and, but are increased to between €5.00 and €40.00 for a number of “Gala” matches.
If you want Monaco tickets you can always try Viagogo
HotFootballTickets.com – was created to provide Football fans in Europe as well as fans from all over the world an easy and simple way to purchase online from the convenience of their home or Offices, football Tickets at excellent prices with delivery directly to their Home or Hotel.
Buy your football tickets on the official site of LiveFootballTickets.com. We offer tickets for the best matches in England and European leagues online.
The Ultras Monaco group was founded during the 1993-1994 season by very young fans of the ASM, following the void left by the dissolution of the association ‘Reds and Whites Supporters’. They stand behind the goal in the covered end with the away fans usually placed in the open end.
Football Trip to Monaco – Fixtures
Use the fixture list on the Monaco website to Plan your Football Trip to Monaco.
Football Trip to Monaco – Where to stay. What to See. Where to Eat. Where to Drink
Football Trip to Monaco – Where to stay.
Most hotels in Monaco are going to be very expensive so unless you really want to stay in Monaco, I would suggest a hotel in Nice as the best option.
There are a couple of reasonable places in Monaco: just bear in mind though that they’re quite small and you need to book well in advance.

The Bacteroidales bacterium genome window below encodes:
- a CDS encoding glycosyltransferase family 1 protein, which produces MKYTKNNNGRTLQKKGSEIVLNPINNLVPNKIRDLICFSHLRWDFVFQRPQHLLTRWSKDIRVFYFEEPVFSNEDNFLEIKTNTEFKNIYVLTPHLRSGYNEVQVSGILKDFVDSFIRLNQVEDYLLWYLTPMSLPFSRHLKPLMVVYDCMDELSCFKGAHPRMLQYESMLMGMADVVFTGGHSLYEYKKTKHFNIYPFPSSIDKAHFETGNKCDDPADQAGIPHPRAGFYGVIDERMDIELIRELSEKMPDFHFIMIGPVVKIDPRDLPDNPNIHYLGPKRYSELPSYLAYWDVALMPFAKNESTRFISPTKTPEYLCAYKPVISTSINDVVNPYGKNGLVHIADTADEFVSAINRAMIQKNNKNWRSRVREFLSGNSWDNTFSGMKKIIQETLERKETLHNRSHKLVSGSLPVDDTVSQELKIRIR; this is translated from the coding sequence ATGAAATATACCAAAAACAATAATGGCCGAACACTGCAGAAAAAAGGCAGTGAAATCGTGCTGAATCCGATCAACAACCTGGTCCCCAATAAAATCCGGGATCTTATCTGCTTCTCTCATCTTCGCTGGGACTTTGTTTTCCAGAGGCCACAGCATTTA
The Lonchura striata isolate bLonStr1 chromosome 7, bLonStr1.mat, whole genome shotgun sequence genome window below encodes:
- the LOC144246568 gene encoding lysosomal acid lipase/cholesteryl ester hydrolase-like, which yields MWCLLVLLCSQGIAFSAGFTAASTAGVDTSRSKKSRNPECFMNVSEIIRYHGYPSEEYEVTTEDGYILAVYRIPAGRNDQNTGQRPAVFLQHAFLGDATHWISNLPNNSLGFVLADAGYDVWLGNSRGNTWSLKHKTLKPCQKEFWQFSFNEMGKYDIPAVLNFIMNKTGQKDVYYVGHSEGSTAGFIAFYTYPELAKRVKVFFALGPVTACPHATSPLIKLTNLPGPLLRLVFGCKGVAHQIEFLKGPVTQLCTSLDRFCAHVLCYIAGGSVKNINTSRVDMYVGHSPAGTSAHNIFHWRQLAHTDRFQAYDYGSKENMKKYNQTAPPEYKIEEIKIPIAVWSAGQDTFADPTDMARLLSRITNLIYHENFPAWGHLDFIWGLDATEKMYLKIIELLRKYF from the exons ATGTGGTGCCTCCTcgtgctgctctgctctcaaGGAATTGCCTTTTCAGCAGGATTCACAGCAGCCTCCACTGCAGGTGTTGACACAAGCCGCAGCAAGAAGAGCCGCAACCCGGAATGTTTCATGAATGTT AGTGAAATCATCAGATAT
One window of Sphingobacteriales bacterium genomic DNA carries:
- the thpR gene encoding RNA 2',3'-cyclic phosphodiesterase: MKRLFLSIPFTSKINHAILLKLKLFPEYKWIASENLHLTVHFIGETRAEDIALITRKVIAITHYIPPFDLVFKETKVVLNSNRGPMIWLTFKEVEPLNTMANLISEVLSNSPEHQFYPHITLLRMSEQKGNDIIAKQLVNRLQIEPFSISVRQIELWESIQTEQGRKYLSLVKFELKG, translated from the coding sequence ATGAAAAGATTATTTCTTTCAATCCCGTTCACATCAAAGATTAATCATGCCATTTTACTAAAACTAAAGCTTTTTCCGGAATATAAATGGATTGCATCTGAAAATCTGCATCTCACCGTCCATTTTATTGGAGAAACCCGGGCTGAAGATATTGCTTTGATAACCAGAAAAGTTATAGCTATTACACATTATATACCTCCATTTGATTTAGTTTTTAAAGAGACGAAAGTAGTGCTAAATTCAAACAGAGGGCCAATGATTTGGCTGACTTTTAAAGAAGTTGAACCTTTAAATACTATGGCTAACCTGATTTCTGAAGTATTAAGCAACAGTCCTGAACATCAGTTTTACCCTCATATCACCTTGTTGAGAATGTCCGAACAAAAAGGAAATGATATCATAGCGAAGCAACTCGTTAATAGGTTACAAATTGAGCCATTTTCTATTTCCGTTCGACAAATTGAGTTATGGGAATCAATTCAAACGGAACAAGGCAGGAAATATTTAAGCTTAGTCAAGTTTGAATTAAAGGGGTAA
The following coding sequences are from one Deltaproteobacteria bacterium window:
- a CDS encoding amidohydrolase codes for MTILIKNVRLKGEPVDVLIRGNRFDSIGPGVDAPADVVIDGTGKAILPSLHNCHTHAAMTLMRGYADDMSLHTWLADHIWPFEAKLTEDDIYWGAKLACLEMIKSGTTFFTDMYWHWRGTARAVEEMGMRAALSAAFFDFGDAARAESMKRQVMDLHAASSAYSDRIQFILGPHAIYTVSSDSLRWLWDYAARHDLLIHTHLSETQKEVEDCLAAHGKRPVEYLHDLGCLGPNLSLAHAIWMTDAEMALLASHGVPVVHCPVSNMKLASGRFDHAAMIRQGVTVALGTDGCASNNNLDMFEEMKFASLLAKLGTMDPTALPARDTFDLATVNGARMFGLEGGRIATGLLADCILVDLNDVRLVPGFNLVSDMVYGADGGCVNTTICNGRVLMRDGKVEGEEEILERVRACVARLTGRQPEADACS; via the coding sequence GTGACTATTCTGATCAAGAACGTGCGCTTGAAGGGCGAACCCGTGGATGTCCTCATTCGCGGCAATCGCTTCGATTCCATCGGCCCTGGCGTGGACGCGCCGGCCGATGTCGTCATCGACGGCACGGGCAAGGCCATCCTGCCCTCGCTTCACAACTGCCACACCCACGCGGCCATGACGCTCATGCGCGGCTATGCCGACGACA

Hotel de Versailles – The Hotel Versailles Monaco is located a few meters from the Place d’Armes, path to the Rocher and the Palace. It is in the heart of the Condamine district with its market and shops. This true boutique hotel is open all year round and offers you the opportunity to stay in the board or half board in one of its 15 rooms. Starting from 80 Euros a night
Hôtel de France – It’s found in a quiet side-street in the Condamine district (between Monte-Carlo and Monaco Ville, back from the port). Here, Monaco life gets almost normal, with affordable bars and restaurants and shops which people actually need. Clean, bright and practical – no frills, but it amply assures the necessary for the budget traveller. Starts at £87 for a simple double room.
You could also stay in Beausoleil which is a short walk along the coast from the stadium and the centre of Monaco
Azur Hotel (12, Boulevard de la République; 33-4-93-78-01-25; around 53 euros a night.
Football Trip to Monaco – What else to see & do.
When planning a football trip to Monaco it is always good to know what else there is to see and do in the city. Here are a selection of the best things which I found using our sponsor Lonely Planet. Lonely Planet also has maps of the city, details of all the best pubs, bars and restaurants and travel information from the city.
Take a walk through Monaco-Ville, also known as “le rocher” or “the rock.” Monaco-Ville is still a medieval village at heart and an astonishingly picturesque site. It is made up almost entirely of pedestrian streets and passageways and most previous century houses still remain
The Palais Princier (Prince’s Palace) is in old Monaco-Ville and is worth a visit. There are guided tours of the palace each day and usually run around the clock. The Palace also offers a breathtaking panoramic view overlooking the Port and Monte-Carlo. Everyday at 11:55 AM, in front of the Palace’s main entrance visitors can watch the changing of the guard ceremony performed by the “Carabiniers.